Thursday, 29 December 2016

Cornwall: Dark Coastline, Dark History.

"Dark and brooding", is how somebody once described the Cornish coast (was it Guy de Maupassant? - he took a generally miserable approach to most things).

Mariners apparently prefer the expression "bloody lethal." There are reasons why the Cornish coastline is littered with shipwrecks, many going back centuries. It is a country of pirates and smugglers, of sailors and soldiers. 

Having spent numerous snowy Christmases in Brussels (one of which infamously lasted until March, resulting in a surge in the already high suicide rate) George and I decamped to soggy Oggie land for the festive break and a long overdue catch up with family, to enjoy the beautiful landscape, and to marvel each night at the totally unfettered view of the Milky Way, which never ceases to captivate us city-dwellers. And, of course, to consume too many Oggies (Cornish Pasties).

Despite a welcome on arrival from Storm Barbara (very mild by Cornish standards) the weather has been terrific, which is not what one normally expects from Cornwall, even in the height of summer.
This particular part of Cornwall, which I have enjoyed since I first saw it in, I think, 1973, was once the scene of a tragic event in English history. The spot at which I took this photo is about 200 yards to the east of Looe harbour.

In 1625 something dreadful happened here that has been largely forgotten. Forgotten, I wonder, or airbrushed out history for reasons of political correctness?

On a July Sunday morning, as the townfolk were at prayer, a ship appeared in the small fishing port. It had sailed from the Barbary coast, and the arrival of African sailors would have been something of a cultural shock to the folk of Looe, most of whom would never before have seen a black person.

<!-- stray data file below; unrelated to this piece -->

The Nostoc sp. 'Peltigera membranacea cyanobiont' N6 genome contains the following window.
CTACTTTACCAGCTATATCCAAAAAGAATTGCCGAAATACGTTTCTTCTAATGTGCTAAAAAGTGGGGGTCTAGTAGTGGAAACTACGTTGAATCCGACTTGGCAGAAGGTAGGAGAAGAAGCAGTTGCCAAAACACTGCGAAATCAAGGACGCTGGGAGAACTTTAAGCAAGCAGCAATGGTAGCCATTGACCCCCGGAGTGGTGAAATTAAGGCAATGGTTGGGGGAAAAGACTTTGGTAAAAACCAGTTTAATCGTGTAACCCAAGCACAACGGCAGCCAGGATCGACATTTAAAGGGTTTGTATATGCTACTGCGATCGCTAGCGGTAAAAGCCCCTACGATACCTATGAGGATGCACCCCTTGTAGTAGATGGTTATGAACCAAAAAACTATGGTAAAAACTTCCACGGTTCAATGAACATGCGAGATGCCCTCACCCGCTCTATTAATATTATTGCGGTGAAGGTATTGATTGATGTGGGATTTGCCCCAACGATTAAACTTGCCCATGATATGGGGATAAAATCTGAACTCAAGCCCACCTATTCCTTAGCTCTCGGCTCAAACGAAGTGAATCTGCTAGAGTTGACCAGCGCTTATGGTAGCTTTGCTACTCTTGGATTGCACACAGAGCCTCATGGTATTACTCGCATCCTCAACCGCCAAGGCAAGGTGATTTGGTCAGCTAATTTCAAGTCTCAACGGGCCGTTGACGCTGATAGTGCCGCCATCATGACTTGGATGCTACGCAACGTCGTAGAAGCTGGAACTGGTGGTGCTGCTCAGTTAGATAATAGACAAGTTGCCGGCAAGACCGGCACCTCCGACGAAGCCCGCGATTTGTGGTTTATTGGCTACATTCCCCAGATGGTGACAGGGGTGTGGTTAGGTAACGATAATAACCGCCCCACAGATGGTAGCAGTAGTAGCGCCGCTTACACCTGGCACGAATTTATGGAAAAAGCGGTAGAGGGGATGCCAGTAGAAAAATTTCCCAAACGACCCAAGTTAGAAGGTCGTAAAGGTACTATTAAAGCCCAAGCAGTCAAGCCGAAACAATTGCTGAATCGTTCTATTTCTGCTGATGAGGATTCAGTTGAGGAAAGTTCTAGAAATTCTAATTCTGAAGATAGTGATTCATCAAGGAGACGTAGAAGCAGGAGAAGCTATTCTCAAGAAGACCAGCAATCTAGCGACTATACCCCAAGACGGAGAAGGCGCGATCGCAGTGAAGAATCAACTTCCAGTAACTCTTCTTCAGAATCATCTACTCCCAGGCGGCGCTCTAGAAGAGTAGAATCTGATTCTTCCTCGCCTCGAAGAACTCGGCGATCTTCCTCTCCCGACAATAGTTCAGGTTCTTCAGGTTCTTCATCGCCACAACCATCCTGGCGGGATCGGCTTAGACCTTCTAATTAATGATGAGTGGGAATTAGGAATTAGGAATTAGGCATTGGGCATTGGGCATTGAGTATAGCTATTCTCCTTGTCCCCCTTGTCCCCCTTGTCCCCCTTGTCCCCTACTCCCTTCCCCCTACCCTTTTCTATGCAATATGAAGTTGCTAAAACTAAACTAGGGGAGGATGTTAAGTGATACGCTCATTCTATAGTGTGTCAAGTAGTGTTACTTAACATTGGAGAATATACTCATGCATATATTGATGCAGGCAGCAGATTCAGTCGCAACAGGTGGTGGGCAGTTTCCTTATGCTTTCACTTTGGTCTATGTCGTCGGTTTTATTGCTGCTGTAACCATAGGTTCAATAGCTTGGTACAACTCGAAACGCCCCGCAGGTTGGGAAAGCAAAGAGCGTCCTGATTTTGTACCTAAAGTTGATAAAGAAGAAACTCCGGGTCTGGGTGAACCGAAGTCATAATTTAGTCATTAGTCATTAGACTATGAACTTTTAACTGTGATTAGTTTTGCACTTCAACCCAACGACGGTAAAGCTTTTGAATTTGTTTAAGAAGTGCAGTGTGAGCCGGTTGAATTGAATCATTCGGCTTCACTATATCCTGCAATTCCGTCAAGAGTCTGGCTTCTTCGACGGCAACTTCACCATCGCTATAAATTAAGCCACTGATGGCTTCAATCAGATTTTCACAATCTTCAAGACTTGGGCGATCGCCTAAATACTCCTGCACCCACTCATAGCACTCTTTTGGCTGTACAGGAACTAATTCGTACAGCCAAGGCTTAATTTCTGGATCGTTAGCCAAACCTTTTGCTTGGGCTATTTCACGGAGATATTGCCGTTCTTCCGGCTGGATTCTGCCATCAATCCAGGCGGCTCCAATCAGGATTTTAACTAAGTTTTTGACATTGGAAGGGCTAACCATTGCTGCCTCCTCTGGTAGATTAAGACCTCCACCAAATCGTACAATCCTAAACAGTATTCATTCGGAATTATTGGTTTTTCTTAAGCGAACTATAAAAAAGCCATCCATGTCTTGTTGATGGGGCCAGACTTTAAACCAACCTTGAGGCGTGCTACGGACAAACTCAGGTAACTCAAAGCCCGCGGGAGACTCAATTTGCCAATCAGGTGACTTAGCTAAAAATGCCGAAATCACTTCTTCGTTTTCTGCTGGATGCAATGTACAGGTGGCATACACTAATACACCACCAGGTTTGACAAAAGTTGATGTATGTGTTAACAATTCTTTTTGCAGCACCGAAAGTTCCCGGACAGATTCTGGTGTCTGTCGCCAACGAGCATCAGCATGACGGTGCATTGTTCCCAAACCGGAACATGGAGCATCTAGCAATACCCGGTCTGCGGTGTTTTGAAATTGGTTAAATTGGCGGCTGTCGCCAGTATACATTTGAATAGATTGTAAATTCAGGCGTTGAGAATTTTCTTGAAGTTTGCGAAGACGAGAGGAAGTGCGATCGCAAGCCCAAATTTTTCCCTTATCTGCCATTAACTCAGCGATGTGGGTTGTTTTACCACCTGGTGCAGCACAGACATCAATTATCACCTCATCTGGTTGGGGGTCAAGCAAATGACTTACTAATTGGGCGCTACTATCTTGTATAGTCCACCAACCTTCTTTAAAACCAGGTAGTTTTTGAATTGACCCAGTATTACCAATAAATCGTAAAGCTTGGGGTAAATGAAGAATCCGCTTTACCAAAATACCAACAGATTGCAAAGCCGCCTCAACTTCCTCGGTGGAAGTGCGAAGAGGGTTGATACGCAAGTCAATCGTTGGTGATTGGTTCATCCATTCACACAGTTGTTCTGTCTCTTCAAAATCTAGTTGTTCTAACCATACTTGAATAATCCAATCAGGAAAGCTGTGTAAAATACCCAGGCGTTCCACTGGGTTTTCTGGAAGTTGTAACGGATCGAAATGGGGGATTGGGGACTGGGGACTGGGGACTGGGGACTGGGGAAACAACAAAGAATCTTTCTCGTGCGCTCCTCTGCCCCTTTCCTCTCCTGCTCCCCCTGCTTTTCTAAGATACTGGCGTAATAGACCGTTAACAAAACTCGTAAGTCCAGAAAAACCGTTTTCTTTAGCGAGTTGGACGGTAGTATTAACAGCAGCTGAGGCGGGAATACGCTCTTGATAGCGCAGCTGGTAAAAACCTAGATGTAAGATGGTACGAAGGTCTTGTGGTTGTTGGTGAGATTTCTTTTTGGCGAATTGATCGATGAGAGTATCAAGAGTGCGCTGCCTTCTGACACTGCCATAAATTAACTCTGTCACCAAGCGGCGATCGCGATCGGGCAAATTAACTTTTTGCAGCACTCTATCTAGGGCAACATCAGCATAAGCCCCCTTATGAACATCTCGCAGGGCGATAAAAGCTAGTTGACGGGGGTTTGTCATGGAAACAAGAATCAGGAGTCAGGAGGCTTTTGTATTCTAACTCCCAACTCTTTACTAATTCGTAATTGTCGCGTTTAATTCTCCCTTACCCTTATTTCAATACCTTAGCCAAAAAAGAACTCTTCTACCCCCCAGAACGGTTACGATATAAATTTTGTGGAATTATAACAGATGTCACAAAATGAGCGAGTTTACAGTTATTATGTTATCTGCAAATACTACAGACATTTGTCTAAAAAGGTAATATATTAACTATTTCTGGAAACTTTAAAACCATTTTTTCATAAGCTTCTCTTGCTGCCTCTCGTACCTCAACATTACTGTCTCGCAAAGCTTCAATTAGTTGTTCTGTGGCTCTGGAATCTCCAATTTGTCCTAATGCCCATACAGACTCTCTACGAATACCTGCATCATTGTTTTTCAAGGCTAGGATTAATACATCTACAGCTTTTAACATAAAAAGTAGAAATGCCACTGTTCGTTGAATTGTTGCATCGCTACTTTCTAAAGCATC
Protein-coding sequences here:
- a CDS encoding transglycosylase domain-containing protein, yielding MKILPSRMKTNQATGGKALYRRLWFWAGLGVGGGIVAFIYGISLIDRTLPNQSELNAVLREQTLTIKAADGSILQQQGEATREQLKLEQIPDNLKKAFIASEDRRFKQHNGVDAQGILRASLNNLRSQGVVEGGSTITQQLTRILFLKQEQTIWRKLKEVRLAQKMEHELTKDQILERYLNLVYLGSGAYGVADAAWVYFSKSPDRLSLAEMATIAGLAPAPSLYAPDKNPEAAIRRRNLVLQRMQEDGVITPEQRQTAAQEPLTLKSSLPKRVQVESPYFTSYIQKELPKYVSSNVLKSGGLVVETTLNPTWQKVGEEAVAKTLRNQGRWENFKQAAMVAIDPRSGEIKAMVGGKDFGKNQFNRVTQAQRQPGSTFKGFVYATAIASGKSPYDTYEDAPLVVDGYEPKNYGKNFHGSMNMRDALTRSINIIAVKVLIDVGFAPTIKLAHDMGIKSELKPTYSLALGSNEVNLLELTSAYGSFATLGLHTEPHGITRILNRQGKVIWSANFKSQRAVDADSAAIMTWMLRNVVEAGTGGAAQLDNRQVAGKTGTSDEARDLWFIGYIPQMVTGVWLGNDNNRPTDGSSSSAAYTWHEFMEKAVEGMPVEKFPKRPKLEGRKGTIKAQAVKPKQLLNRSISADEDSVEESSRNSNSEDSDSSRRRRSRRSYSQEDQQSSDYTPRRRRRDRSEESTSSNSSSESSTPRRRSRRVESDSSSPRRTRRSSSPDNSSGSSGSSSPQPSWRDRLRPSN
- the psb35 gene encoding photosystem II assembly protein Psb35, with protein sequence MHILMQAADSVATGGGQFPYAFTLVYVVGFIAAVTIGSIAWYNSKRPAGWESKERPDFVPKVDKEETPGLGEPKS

It was to be even more of a shock - these were slave traders.

Around 80 men, women and children of Looe were taken away into captivity, most never to return, their ultimate fates never to be known. Only 2 were to find their way home. All in all, more than 200 were taken from the South-West coastal towns and villages in this one raid, with 27 ships being destroyed or taken away by the African pirates.

One English captive who did escape would later describe the corsairs as "ugly onhumayne cretures" who struck the fear of God into all who saw them. "With their heads shaved and their armes almost naked, [they] did teryfie me exceedingly." They were merciless in their treatment of their victims and captives. According to one eyewitness, 60 men, women and children were dragged from the church alone and carried back to the corsairs' ships.

At the same time, a second fleet of Barbary corsairs were sighted in the waters off the north Cornish coast. These Africans captured Lundy Island in the Bristol Channel and raised the flag of Islam. It temporarily became their  base, from which they attacked the unprotected villages of northern Cornwall. They had "seized diverse people about Padstow" and were threatening the town of Ilfracombe, on the North Devon coast.

By the end of the summer of 1625, the mayor of Plymouth reckoned that 1,000 villagers had been carried off to be sold into slavery in the markets of Morocco.

Even in Looe itself, with its many memorials to the fishermen of the historic town who have been lost at sea, and the grand war memorial which carries the names of the disproportionate numbers of men killed in two world wars, most who served in the Royal Navy, there is nothing to mark this atrocity.

I wonder why? I suspect I know the answer..... The slave trade, over which we British are expected to self-flagellate, was largely driven by Africans and Arabs themselves, and we were also victims. Perhaps we are not supposed to mention that.